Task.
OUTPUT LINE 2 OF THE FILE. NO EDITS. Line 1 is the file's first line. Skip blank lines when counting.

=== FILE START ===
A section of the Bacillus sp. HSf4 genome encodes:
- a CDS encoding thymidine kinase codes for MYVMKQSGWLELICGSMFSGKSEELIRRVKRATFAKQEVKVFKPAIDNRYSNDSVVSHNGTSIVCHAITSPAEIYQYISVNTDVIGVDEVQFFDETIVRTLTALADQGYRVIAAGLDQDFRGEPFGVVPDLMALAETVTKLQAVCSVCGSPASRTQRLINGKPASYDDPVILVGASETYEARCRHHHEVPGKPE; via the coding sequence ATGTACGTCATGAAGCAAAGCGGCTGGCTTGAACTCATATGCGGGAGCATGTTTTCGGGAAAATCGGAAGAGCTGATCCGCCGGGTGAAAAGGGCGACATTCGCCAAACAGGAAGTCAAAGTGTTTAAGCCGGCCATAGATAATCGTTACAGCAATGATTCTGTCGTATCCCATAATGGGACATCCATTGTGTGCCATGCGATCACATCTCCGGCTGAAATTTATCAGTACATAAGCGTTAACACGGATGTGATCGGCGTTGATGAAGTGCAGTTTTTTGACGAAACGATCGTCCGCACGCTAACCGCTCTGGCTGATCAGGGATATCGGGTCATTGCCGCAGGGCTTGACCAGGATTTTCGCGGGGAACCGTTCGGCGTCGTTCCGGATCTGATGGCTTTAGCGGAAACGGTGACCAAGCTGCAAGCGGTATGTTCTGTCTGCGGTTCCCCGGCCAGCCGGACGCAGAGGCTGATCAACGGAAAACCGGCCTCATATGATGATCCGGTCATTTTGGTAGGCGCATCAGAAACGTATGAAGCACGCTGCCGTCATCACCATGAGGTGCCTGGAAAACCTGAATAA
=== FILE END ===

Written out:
- a CDS encoding thymidine kinase codes for MYVMKQSGWLELICGSMFSGKSEELIRRVKRATFAKQEVKVFKPAIDNRYSNDSVVSHNGTSIVCHAITSPAEIYQYISVNTDVIGVDEVQFFDETIVRTLTALADQGYRVIAAGLDQDFRGEPFGVVPDLMALAETVTKLQAVCSVCGSPASRTQRLINGKPASYDDPVILVGASETYEARCRHHHEVPGKPE; via the coding sequence ATGTACGTCATGAAGCAAAGCGGCTGGCTTGAACTCATATGCGGGAGCATGTTTTCGGGAAAATCGGAAGAGCTGATCCGCCGGGTGAAAAGGGCGACATTCGCCAAACAGGAAGTCAAAGTGTTTAAGCCGGCCATAGATAATCGTTACAGCAATGATTCTGTCGTATCCCATAATGGGACATCCATTGTGTGCCATGCGATCACATCTCCGGCTGAAATTTATCAGTACATAAGCGTTAACACGGATGTGATCGGCGTTGATGAAGTGCAGTTTTTTGACGAAACGATCGTCCGCACGCTAACCGCTCTGGCTGATCAGGGATATCGGGTCATTGCCGCAGGGCTTGACCAGGATTTTCGCGGGGAACCGTTCGGCGTCGTTCCGGATCTGATGGCTTTAGCGGAAACGGTGACCAAGCTGCAAGCGGTATGTTCTGTCTGCGGTTCCCCGGCCAGCCGGACGCAGAGGCTGATCAACGGAAAACCGGCCTCATATGATGATCCGGTCATTTTGGTAGGCGCATCAGAAACGTATGAAGCACGCTGCCGTCATCACCATGAGGTGCCTGGAAAACCTGAATAA